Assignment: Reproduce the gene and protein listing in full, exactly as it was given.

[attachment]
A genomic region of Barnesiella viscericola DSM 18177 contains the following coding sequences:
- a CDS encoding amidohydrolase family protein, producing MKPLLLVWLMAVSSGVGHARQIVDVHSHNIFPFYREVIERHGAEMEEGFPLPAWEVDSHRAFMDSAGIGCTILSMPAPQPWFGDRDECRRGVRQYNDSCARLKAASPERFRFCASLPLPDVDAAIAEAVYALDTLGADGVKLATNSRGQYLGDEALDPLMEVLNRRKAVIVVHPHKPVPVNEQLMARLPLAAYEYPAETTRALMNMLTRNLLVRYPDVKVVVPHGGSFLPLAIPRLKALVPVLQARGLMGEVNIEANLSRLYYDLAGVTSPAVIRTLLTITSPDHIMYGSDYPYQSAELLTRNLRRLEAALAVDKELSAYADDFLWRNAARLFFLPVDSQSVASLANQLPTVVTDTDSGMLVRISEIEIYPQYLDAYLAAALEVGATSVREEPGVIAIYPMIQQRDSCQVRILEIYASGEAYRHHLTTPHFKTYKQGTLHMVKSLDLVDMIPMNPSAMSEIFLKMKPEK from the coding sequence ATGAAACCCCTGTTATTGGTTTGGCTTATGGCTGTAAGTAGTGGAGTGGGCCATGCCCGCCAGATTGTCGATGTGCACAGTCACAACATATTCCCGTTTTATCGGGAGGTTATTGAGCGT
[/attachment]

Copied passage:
A genomic region of Barnesiella viscericola DSM 18177 contains the following coding sequences:
- a CDS encoding amidohydrolase family protein, producing MKPLLLVWLMAVSSGVGHARQIVDVHSHNIFPFYREVIERHGAEMEEGFPLPAWEVDSHRAFMDSAGIGCTILSMPAPQPWFGDRDECRRGVRQYNDSCARLKAASPERFRFCASLPLPDVDAAIAEAVYALDTLGADGVKLATNSRGQYLGDEALDPLMEVLNRRKAVIVVHPHKPVPVNEQLMARLPLAAYEYPAETTRALMNMLTRNLLVRYPDVKVVVPHGGSFLPLAIPRLKALVPVLQARGLMGEVNIEANLSRLYYDLAGVTSPAVIRTLLTITSPDHIMYGSDYPYQSAELLTRNLRRLEAALAVDKELSAYADDFLWRNAARLFFLPVDSQSVASLANQLPTVVTDTDSGMLVRISEIEIYPQYLDAYLAAALEVGATSVREEPGVIAIYPMIQQRDSCQVRILEIYASGEAYRHHLTTPHFKTYKQGTLHMVKSLDLVDMIPMNPSAMSEIFLKMKPEK from the coding sequence ATGAAACCCCTGTTATTGGTTTGGCTTATGGCTGTAAGTAGTGGAGTGGGCCATGCCCGCCAGATTGTCGATGTGCACAGTCACAACATATTCCCGTTTTATCGGGAGGTTATTGAGCGT